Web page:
Monday, July 23, 2012

In Friko's World

Sometimes a picture must tell the tale, so here is one:  Friko's castle, from her garden.  Our visit with Friko, Beloved, and Benno was a golden time, and Shropshire is beautiful.

The poet of Shropshire, A. E. Housman, wasn't actually A Shropshire Lad, but it seems not to have mattered.  I'll confess I found the poetry, well . . . I didn't get it.  Not until I heard it sung.  The singer is Peter Pears and the setting is by Ralph Vaughan Williams.



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Postscript:  I continue to be on hiatus for the moment, as I consider what I'll do next, so you may not see much of me online.  While I'm away, please don't forget:

If you haven't yet visited More Fine Listening at Prufrock's, click here.

For the entire Contemporaneous concert, Just for Us, click here.

And, of course, there are listening lists at the end of almost every Prufrock's post.

13 comments:

Elizabeth Rose Stanton said...

Seriously? You got to visit Friko?
Awesome! And I love Ralph Vaughan Williams...and Housman. Hope you aren't gone too long!

The Solitary Walker said...

Welcome back. I've met up myself with blogfriends a couple of times, and it's been a great experience.

Jane and Lance Hattatt said...

Hello Susan:
The Shropshire countryside is indeed stunning and how wonderful that you have spent time there in the charming company of Friko. We are certain that you will have enjoyed the most marvellous hospitality and lively conversation.

The music of Vaughan Williams does capture so perfectly this rural idyll. What a joy it has been to listen to it.

Hoping that you are having a relaxing and refreshing break. We await your return!

Rubye Jack said...

That's so cool that you got to visit with Friko. Such a lovely world, but so different from the one I live in. I envy that world I'm afraid. However, I could live without the singing poet. Ha. Just me.

Scott said...

I'm not sure I understand it. But I like it. I think it's a story. Almost like a bards tale. At first, I thought it was an ashes to ashes,dust to dust thing. But I heard a love story. Even though the guy is dead he misses his love.

Makes me think about the afterlife and spirits. In her eulogy for her Mom, Jerilyn said that she was okay with things, because her Mom would be with her Dad and Grandma. It really suprised me. Pretty thoughtful and brave. The more I thought about it I liked it.

Suze said...

Thank you for this quick post, Susan; for the lovely image and the sharing of both verse and song.

You are missed.

Mark Kerstetter said...

We just bought a recording of Williams' 'Dona nobis pacem'. And here's a Housman poem I'm very fond of:

Ho, everyone that thirsteth
And hath the price to give,
Come to the stolen waters,
Drink and your soul shall live.

Come to the stolen waters
And leap the guarded pale,
And pull the flower in season
Before desire shall fail.

It shall not last forever,
No more than earth and skies;
But he that drinks in season
Shall live before he dies.

June suns, you cannot store them
To warm the winter's cold,
The lad that hopes for heaven
Shall fill his mouth with mould.

[XII from 'More Poems'}


I selfishly hope your next move will include blogging. I would sorely miss your posts and our exchanges.

Klahanie said...

Greetings Susan,
Superb. And upon listening to your video and admiring the tones of Peter Pears, I now find my mind on a journey through the Shropshire countryside. I go through Shropshire on my trips to Cardigan, Wales. Enjoy your hiatus.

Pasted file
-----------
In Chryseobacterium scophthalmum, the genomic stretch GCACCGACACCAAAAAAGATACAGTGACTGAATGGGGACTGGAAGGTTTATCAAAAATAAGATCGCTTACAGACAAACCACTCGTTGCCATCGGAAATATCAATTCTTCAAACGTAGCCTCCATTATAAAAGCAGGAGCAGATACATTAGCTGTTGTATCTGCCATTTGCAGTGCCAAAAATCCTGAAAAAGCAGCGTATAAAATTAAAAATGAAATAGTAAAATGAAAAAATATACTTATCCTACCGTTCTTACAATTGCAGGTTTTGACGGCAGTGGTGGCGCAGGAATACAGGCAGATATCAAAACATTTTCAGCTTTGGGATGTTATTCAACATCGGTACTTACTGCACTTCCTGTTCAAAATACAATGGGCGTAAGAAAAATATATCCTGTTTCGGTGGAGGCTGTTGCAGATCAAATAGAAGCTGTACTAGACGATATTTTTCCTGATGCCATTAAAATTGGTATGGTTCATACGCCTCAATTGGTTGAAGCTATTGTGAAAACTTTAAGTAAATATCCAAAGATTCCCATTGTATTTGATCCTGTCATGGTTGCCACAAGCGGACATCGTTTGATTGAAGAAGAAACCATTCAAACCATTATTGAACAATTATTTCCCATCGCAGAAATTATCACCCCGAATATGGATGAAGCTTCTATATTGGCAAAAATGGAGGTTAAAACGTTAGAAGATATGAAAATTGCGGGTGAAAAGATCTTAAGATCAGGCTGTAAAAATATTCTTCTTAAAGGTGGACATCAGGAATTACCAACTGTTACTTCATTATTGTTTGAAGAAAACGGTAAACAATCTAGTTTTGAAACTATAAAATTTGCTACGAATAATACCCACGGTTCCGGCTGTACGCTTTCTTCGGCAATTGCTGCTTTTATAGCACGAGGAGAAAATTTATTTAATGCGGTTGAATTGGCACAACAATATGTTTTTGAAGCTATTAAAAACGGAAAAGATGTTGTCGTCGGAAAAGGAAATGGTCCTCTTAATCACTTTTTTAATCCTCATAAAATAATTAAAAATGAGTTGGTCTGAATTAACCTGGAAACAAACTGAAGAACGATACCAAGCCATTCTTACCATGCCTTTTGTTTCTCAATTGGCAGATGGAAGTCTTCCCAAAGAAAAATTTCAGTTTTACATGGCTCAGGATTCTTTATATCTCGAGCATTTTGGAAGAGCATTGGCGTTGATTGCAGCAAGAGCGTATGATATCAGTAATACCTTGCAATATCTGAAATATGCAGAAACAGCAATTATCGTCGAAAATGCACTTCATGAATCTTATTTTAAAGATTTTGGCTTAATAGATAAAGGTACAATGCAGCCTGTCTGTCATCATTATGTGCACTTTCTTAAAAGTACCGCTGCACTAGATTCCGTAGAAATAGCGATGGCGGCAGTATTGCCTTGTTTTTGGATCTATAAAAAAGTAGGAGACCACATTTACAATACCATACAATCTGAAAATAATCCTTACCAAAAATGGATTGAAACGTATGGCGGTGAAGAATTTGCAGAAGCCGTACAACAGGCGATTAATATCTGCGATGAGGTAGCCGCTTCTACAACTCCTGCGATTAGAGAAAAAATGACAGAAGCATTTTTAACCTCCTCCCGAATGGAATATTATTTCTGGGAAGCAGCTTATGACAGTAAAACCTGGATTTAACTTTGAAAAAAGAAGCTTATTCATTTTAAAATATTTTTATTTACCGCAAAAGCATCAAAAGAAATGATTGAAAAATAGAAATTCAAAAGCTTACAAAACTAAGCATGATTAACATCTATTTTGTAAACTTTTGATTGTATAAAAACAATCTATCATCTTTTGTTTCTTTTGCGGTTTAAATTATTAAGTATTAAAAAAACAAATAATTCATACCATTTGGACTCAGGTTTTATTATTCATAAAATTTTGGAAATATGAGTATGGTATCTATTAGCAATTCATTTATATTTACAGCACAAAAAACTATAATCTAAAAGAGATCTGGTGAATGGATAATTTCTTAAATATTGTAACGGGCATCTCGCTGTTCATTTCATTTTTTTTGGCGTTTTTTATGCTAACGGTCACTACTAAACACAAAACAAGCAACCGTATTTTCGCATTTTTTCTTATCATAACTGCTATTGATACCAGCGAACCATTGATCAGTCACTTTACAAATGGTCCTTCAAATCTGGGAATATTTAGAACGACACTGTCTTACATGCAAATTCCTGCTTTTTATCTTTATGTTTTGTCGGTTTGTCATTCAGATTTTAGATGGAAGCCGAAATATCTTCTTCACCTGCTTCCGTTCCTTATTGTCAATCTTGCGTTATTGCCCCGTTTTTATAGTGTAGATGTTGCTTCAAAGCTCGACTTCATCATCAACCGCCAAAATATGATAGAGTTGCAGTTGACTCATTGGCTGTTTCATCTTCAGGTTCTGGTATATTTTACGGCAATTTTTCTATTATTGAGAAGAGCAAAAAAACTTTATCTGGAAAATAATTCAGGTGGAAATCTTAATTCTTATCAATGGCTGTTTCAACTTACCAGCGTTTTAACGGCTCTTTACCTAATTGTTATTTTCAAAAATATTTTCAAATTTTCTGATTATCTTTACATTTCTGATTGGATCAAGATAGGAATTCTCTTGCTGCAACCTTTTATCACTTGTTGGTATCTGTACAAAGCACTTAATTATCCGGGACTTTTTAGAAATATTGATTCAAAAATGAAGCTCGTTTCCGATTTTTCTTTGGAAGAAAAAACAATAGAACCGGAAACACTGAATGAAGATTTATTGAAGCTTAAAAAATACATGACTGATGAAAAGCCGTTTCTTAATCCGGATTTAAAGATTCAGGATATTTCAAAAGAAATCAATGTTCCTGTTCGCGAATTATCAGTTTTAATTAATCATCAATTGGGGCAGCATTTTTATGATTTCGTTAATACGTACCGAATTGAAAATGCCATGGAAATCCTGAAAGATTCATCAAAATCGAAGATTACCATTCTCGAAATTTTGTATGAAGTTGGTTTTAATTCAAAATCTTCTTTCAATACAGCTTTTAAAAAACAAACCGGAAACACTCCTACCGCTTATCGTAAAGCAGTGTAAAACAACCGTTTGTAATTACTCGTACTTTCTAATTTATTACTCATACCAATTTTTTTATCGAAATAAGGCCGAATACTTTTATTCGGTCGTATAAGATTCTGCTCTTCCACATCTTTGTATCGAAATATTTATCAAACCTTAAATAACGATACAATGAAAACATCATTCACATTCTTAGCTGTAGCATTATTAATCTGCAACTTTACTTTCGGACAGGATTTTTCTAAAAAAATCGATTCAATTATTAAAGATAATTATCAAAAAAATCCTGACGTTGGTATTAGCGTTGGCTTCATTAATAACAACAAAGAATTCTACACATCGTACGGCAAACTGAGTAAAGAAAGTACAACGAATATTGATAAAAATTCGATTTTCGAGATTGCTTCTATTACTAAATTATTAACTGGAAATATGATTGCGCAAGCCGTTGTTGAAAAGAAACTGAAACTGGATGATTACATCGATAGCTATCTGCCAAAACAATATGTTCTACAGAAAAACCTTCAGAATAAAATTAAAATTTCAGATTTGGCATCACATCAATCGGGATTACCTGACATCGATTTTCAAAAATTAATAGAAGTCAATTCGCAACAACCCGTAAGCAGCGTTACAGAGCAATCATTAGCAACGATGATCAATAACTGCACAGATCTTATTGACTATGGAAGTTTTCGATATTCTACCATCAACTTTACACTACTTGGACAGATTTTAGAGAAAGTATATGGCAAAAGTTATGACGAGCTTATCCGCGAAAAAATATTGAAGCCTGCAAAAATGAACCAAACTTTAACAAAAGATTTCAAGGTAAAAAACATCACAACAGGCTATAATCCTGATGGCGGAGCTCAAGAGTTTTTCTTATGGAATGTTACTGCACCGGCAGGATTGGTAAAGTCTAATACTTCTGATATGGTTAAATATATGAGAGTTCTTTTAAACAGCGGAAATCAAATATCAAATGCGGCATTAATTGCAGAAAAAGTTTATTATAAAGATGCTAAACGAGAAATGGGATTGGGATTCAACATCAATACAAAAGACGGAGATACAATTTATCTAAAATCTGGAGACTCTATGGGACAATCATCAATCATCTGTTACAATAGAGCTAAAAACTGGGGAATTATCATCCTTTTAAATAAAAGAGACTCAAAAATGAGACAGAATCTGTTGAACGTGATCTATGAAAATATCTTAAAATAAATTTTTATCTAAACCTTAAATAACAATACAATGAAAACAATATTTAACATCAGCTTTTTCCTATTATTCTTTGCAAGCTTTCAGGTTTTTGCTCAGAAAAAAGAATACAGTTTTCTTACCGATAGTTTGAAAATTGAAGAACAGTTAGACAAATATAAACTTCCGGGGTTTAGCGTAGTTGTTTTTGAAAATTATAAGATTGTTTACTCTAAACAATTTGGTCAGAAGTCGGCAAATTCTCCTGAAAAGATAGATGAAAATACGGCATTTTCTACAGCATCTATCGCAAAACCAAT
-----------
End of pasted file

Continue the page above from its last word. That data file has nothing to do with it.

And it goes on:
In kindness, Gary

Brigitta Huegel said...

Dear Sue,
glad you are back! Sometimes one comes to poets on a strange way: I love Colin Dexter and his wonderful Inspector Morse (and of course John Thaw) - and Morse favourite poet is A.E.Houseman.
So eagerly I bought it. And am not that happy with it - though there are beautiful lines, and I share the quote of Mark Kerstetter, "And pull the flower in season
Before desire shall fail." - so true. Sorry to say that the music didn't open my heart more :-) But it is my fault, I'm sure - even the long, long 'The Land & The Garden' by my beloved Vita Sackville-West I cannot easily appreciate.
But I love your photographs and am curious how it will go on in your Blogging .

Jayne said...

Only you, Susan, could find the song for the poem. It's lovely. I'm not familiar with Housman other than his name as a poet--I'm going to have to look him up.

Thanks for coming back for a quick post and sharing this with us. Lucky you, too, getting to visit w/Friko. The picture does tell a tale. Would love to hear more about it from you. :)

Susan Scheid said...

Your comments are so wonderful--and thank you, Mark, for the Housman poem. There is clearly more there than at first met the eye! I am sorry to be such a poor correspondent right now, and I hope you will forgive me that.

shoreacres said...

What a delightful trip for you, and how wonderful that you were able to meet and enjoy Benno before his sad parting.

Ralph Vaughn Williams is a favorite, and I do enjoy Housman. I was particularly struck by the poem Mark brought. I've long considered it a hard-won bit of personal wisdom to say, "The question is not whether there's life after death, but whether there is life before death." Now I wonder whether that might have been influenced by some early and now forgotten exposure to Housman.

As for Dona Nobis Pacem - that was one of the rounds we sang at camp! I'd forgotten it - so glad to be reminded.

And happy to have you back, albeit still on hiatus. We're fervently hoping, of course, for your continued presence in whatever way seems best to you.

Hilary Melton-Butcher said...

Hi Susan and Friko - what a wonderful visit that must have been .. I must try and get a decent connection to listen to the music you give us ..

Cheers Hilary

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